NYT columnist Thomas B. Edsall has an important article, “Should Biden Emphasize Race or Class or Both or None of the Above?,” which merits the interest of Democratic political strategists, who are concerned about ‘message frames.’ Edsall writes, “Should the Democratic Party focus on race or class when trying to build support for new initiatives and — perhaps equally important — when seeking to achieve a durable Election Day majority?…The publication on April 26 of a scholarly paper, “Racial Equality Frames and Public Policy Support,” has stirred up a hornet’s nest among Democratic strategists and analysts. The authors, Micah English and Joshua L. Kalla, who are both political scientists at Yale, warned proponents of liberal legislative proposals that Despite increasing awareness of racial inequities and a greater use of progressive race framing by Democratic elites, linking public policies to race is detrimental for support of those policies….The English-Kalla paper infuriated critics who are involved in the Race-Class Narrative Project. The founder of the project, Ian Haney López, a law professor at Berkeley and one of the chairmen of the AFL-CIO’s Advisory Council on Racial and Economic Justice, vigorously disputes the English-Kalla thesis. In his view, “Powerful elites exploit social divisions, so no matter what our race, color or ethnicity, our best future requires building cross-racial solidarity….In an email, López wrote me that the English and Kalla study seems to confirm a conclusion common among Democratic strategists since at least 1970: Democrats can maximize support among whites, without losing too much enthusiasm from voters of color, by running silent on racial justice while emphasizing class issues of concern to all racial groups. Since at least 2017, this conclusion is demonstrably wrong.”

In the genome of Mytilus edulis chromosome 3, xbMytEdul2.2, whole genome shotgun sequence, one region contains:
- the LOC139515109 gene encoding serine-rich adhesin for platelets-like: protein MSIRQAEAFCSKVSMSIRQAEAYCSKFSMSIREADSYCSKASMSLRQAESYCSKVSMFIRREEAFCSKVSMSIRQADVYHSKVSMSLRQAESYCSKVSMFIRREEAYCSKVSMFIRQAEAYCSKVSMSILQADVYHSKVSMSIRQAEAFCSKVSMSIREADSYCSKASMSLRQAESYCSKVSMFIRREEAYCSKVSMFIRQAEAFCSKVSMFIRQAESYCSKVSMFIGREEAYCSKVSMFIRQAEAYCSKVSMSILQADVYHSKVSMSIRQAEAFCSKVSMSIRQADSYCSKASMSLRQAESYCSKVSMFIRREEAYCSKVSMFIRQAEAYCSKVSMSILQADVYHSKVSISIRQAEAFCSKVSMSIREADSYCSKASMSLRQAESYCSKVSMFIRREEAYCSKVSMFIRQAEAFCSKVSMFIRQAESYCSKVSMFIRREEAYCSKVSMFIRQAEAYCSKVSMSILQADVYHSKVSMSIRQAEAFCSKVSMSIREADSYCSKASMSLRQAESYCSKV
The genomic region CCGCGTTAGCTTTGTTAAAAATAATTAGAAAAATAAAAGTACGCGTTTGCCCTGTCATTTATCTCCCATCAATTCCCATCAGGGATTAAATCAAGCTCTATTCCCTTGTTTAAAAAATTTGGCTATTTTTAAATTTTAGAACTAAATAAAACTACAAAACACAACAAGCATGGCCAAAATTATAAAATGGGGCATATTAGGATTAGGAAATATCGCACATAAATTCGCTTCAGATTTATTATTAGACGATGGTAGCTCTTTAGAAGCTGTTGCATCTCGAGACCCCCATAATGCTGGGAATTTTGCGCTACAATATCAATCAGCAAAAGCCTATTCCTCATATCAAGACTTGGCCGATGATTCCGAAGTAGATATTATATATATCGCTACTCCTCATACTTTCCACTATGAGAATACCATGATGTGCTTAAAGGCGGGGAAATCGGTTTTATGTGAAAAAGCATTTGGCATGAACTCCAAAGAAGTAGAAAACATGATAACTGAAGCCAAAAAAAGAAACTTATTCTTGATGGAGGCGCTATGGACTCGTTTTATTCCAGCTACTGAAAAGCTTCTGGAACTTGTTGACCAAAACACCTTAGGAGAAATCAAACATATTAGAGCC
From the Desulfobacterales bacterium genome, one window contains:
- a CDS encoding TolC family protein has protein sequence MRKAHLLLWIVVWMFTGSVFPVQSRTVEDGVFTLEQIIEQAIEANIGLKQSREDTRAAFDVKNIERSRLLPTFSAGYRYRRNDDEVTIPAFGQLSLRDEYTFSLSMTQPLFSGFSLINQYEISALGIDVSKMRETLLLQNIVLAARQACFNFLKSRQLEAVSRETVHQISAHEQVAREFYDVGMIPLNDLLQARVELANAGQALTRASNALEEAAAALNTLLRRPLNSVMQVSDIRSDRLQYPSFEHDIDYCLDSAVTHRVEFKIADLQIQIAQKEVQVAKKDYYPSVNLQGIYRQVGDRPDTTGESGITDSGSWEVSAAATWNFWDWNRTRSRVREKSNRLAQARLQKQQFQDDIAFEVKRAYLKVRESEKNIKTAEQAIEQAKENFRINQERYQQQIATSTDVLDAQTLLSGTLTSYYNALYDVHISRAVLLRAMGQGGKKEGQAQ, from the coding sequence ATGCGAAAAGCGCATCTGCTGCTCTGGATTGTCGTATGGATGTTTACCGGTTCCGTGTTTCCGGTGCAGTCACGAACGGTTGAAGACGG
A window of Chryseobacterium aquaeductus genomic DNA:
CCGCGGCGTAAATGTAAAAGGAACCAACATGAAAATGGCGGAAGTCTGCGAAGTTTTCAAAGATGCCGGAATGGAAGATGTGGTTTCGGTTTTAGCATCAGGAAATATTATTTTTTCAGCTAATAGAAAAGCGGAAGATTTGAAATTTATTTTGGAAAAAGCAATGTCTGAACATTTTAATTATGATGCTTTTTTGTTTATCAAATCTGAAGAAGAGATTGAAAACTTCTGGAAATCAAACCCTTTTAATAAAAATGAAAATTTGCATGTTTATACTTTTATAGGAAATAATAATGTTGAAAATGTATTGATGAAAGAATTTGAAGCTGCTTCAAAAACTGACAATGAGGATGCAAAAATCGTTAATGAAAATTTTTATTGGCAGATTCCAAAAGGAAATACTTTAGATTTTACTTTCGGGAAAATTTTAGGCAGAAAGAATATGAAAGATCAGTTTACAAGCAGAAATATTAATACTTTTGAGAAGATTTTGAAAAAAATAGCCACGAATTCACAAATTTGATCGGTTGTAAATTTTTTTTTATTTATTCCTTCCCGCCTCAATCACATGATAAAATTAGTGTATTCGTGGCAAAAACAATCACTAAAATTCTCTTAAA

Edsall goes on to share the perspective of a host of other researchers, including: “A late February survey of 1,551 likely voters by Vox and Data for Progress produced similar results. Half the sample was asked whether it would support or oppose zoning for multiple-family housing based on the argument that It’s a matter of racial justice. Single-family zoning requirements lock in America’s system of racial segregation, blocking Black Americans from pursuing economic opportunity and the American dream of homeownership….The other half of the sample read that supporters of multiple-family zoning say that this will drive economic growth as more people will be able to move to high opportunity regions with good jobs and will allow more Americans the opportunity to get affordable housing on their own, making it easier to start families….The voters to whom the racial justice message was given were split, 44 in support, 43 in opposition, while those who were given the economic growth argument supported multiple-family zoning 47-36….After being exposed to the economic growth message, Democrats were supportive 63-25, but less so after the racial justice message, 56-28. Republicans were opposed after hearing either message, but less so in the case of economic growth, 35-50, compared to racial justice 31-60.”